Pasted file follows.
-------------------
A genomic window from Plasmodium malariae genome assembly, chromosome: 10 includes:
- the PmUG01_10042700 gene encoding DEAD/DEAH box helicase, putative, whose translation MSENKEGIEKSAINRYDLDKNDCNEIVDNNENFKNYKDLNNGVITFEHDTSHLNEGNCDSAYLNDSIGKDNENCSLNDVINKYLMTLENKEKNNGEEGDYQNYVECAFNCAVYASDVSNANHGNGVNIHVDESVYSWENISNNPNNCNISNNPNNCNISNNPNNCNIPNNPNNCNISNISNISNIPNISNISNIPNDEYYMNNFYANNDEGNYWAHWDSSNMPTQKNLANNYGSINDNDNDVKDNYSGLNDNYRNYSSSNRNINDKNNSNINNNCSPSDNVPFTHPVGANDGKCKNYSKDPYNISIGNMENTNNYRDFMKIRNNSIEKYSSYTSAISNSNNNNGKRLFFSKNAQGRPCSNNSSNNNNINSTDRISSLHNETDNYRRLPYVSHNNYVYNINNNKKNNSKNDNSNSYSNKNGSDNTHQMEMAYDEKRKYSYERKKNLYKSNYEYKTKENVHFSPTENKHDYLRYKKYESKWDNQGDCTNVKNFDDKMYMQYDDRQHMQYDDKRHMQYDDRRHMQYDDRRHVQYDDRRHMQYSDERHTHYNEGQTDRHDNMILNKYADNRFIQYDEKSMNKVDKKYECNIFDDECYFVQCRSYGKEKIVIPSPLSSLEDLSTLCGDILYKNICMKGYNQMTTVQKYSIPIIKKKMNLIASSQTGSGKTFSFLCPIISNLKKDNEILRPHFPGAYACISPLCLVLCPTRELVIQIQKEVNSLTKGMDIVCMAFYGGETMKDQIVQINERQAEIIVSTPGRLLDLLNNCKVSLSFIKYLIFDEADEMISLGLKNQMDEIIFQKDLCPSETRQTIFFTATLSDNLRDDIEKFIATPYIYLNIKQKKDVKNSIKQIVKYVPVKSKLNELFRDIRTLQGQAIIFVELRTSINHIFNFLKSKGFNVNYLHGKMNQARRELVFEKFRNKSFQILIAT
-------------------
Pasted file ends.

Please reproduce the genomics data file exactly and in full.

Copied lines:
A genomic window from Plasmodium malariae genome assembly, chromosome: 10 includes:
- the PmUG01_10042700 gene encoding DEAD/DEAH box helicase, putative, whose translation MSENKEGIEKSAINRYDLDKNDCNEIVDNNENFKNYKDLNNGVITFEHDTSHLNEGNCDSAYLNDSIGKDNENCSLNDVINKYLMTLENKEKNNGEEGDYQNYVECAFNCAVYASDVSNANHGNGVNIHVDESVYSWENISNNPNNCNISNNPNNCNISNNPNNCNIPNNPNNCNISNISNISNIPNISNISNIPNDEYYMNNFYANNDEGNYWAHWDSSNMPTQKNLANNYGSINDNDNDVKDNYSGLNDNYRNYSSSNRNINDKNNSNINNNCSPSDNVPFTHPVGANDGKCKNYSKDPYNISIGNMENTNNYRDFMKIRNNSIEKYSSYTSAISNSNNNNGKRLFFSKNAQGRPCSNNSSNNNNINSTDRISSLHNETDNYRRLPYVSHNNYVYNINNNKKNNSKNDNSNSYSNKNGSDNTHQMEMAYDEKRKYSYERKKNLYKSNYEYKTKENVHFSPTENKHDYLRYKKYESKWDNQGDCTNVKNFDDKMYMQYDDRQHMQYDDKRHMQYDDRRHMQYDDRRHVQYDDRRHMQYSDERHTHYNEGQTDRHDNMILNKYADNRFIQYDEKSMNKVDKKYECNIFDDECYFVQCRSYGKEKIVIPSPLSSLEDLSTLCGDILYKNICMKGYNQMTTVQKYSIPIIKKKMNLIASSQTGSGKTFSFLCPIISNLKKDNEILRPHFPGAYACISPLCLVLCPTRELVIQIQKEVNSLTKGMDIVCMAFYGGETMKDQIVQINERQAEIIVSTPGRLLDLLNNCKVSLSFIKYLIFDEADEMISLGLKNQMDEIIFQKDLCPSETRQTIFFTATLSDNLRDDIEKFIATPYIYLNIKQKKDVKNSIKQIVKYVPVKSKLNELFRDIRTLQGQAIIFVELRTSINHIFNFLKSKGFNVNYLHGKMNQARRELVFEKFRNKSFQILIAT